The San Francisco Museum of Modern Art (SFMOMA) will highlight its outstanding permanent collection of architecture and design with a newly installed, ongoing exhibition of works that will open on April 19, 2003, and remain on view with periodic rotations. The Art of Design: Selections from the Permanent Collection of Architecture and Design features more than 100 objects of architecture, graphic design and industrial design from a collection that numbers more than 4,000 works. The presentation will range from well-known classics to works by up-and-coming designers, and will highlight special strengths in the collection including experimental architecture and digital design. Curator of the exhibition is Joseph Rosa, SFMOMA Helen Hilton Raiser Curator of Architecture and Design.
SFMOMA has provided an active forum for examining issues of architecture and design in relation to modern art since the Museum was founded in 1935. When the Museum officially established the department of architecture and design in 1983, it was the first museum on the West Coast—and one of very few nationally—to do so. It was also the first to officially collect Web design. Since then, the department has presented important exhibitions of experimental design with a special emphasis on design from California. Comments Rosa: “SFMOMA’s collection contains works by leaders in progressive modes of thought and traces the trajectory of visionary thinking in architecture and design in the past century. We’re proud to serve as a destination whose collection inspires the next generation of experimental artists in these fields.”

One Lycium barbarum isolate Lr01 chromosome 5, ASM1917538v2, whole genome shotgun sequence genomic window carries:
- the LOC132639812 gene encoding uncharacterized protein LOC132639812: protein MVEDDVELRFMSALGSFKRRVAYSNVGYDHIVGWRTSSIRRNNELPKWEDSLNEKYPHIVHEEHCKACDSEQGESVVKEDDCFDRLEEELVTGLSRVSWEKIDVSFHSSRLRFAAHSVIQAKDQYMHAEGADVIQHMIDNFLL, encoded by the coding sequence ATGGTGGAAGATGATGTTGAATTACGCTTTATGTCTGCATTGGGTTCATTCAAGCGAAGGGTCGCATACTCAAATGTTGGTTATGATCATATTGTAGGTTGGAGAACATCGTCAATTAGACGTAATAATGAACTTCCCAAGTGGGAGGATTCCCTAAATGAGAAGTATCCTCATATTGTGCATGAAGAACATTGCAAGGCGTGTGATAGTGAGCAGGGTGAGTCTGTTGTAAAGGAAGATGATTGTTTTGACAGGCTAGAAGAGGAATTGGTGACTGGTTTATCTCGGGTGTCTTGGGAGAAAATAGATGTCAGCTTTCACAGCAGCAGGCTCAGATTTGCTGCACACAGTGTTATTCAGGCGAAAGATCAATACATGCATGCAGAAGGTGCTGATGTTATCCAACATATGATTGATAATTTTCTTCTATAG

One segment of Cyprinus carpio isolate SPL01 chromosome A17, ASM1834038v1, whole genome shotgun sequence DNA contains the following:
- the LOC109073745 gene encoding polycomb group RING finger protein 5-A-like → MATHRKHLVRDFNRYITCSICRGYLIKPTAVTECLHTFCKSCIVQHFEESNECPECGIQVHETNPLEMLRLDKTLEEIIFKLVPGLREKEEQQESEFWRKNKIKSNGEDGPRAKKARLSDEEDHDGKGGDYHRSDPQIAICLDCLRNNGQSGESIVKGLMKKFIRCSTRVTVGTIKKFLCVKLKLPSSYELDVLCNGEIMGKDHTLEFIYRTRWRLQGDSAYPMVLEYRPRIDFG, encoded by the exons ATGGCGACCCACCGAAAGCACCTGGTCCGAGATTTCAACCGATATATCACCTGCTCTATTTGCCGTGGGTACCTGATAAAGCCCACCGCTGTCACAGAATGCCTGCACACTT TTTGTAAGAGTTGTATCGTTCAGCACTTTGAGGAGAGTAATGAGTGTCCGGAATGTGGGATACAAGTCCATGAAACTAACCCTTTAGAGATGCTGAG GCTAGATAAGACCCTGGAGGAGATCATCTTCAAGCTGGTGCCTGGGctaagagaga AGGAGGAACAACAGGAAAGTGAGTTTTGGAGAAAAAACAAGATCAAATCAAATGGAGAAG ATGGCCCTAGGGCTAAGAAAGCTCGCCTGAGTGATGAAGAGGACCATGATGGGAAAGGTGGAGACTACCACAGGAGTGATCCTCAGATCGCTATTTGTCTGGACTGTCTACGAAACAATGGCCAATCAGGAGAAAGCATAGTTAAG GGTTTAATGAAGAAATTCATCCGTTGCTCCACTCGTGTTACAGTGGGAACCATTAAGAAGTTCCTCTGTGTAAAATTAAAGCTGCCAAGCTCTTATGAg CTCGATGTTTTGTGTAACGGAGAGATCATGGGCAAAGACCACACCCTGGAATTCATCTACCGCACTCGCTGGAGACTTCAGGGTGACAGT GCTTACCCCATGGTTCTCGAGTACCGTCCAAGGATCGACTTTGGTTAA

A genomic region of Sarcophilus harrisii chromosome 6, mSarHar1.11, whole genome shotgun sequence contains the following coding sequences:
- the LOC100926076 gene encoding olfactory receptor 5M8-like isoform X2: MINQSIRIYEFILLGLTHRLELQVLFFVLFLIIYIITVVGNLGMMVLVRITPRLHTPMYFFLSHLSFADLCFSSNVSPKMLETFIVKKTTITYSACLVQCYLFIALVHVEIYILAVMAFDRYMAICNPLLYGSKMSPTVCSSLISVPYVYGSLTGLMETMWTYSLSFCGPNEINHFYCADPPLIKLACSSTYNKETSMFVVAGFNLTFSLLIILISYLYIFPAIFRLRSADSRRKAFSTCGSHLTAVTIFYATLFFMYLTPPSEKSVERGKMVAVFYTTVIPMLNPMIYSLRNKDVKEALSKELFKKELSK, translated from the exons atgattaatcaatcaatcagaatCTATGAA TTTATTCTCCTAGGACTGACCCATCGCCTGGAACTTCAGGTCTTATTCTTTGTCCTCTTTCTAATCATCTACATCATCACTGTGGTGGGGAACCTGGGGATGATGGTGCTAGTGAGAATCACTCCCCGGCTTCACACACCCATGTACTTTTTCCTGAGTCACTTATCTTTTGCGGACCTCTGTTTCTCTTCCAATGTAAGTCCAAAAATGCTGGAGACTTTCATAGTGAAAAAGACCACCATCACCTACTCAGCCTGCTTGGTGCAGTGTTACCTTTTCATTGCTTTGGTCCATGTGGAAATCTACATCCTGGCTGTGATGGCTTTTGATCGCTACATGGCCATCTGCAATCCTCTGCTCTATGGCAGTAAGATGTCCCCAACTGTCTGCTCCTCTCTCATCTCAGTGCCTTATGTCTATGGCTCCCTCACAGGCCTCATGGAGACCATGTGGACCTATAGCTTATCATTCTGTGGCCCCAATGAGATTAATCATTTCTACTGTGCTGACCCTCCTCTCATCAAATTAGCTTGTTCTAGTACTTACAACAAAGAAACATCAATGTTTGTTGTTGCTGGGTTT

The Art of Design: Selections from the Permanent Collection of Architecture and Design includes Marcel Breuer’s Lounge Model B 35, 1930; Kem Weber’s Airline Chair, 1934–35; Gerrit Rietveld’s Zig-Zag Chair, 1934; Charles and Ray Eames’s Eames Storage Unit, ca. 1950; Verner Panton’s Stacking Chair, 1959–60; Gaetano Pesce’s Feltri High Chair, 1987; Frank O. Gehry’s Easy Edges Lounge Chair, 1972; and John Maeda’s digital Calendars, 1997. Also on view are Ludwig Mies Van der Rohe’s Court-House Perspective, ca. 1931–40; John Hedjuk’s drawing and model of 13 Watchtowers of Cannaregio, 1979; Bernard Tschumi’s exploded-view drawing of his built project in Paris, Parc de la Villette, 1984; two drawings from Lebbeus Woods’s Centricity series, 1988; two models and three drawings of Greg Lynn’s Embryologic House, 1998; and Zaha Hadid’s Silver Tea and Coffee Service, 1996/2000. Outstanding examples of graphic design include Paul Rand’s No Way Out Poster, 1950; Jennifer Morla’s California College of Arts & Crafts: New Building Poster, 1995; and a poster and postcards for the 2001 Sundance Film Festival by Martin Venezky.